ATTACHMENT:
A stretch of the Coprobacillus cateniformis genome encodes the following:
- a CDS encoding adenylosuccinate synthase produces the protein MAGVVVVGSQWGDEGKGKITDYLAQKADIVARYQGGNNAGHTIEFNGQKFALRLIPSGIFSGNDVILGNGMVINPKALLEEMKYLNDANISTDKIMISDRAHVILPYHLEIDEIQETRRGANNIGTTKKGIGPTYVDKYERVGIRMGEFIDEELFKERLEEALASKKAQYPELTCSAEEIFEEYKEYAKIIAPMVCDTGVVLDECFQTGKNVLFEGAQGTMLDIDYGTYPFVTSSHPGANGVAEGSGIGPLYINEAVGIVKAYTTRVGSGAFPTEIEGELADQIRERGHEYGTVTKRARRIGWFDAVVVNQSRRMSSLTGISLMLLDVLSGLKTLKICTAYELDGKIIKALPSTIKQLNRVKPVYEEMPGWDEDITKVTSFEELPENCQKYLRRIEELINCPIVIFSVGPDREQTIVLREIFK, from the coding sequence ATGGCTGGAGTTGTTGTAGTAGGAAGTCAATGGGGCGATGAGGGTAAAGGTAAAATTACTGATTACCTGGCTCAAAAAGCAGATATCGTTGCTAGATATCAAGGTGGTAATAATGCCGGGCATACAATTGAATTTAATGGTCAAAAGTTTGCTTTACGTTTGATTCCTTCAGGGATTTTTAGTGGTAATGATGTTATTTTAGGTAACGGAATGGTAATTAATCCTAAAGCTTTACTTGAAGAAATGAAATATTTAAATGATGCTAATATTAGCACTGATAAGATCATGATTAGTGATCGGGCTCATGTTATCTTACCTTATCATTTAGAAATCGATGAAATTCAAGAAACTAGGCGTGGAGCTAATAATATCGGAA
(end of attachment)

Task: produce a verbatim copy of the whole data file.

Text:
A stretch of the Coprobacillus cateniformis genome encodes the following:
- a CDS encoding adenylosuccinate synthase produces the protein MAGVVVVGSQWGDEGKGKITDYLAQKADIVARYQGGNNAGHTIEFNGQKFALRLIPSGIFSGNDVILGNGMVINPKALLEEMKYLNDANISTDKIMISDRAHVILPYHLEIDEIQETRRGANNIGTTKKGIGPTYVDKYERVGIRMGEFIDEELFKERLEEALASKKAQYPELTCSAEEIFEEYKEYAKIIAPMVCDTGVVLDECFQTGKNVLFEGAQGTMLDIDYGTYPFVTSSHPGANGVAEGSGIGPLYINEAVGIVKAYTTRVGSGAFPTEIEGELADQIRERGHEYGTVTKRARRIGWFDAVVVNQSRRMSSLTGISLMLLDVLSGLKTLKICTAYELDGKIIKALPSTIKQLNRVKPVYEEMPGWDEDITKVTSFEELPENCQKYLRRIEELINCPIVIFSVGPDREQTIVLREIFK, from the coding sequence ATGGCTGGAGTTGTTGTAGTAGGAAGTCAATGGGGCGATGAGGGTAAAGGTAAAATTACTGATTACCTGGCTCAAAAAGCAGATATCGTTGCTAGATATCAAGGTGGTAATAATGCCGGGCATACAATTGAATTTAATGGTCAAAAGTTTGCTTTACGTTTGATTCCTTCAGGGATTTTTAGTGGTAATGATGTTATTTTAGGTAACGGAATGGTAATTAATCCTAAAGCTTTACTTGAAGAAATGAAATATTTAAATGATGCTAATATTAGCACTGATAAGATCATGATTAGTGATCGGGCTCATGTTATCTTACCTTATCATTTAGAAATCGATGAAATTCAAGAAACTAGGCGTGGAGCTAATAATATCGGAA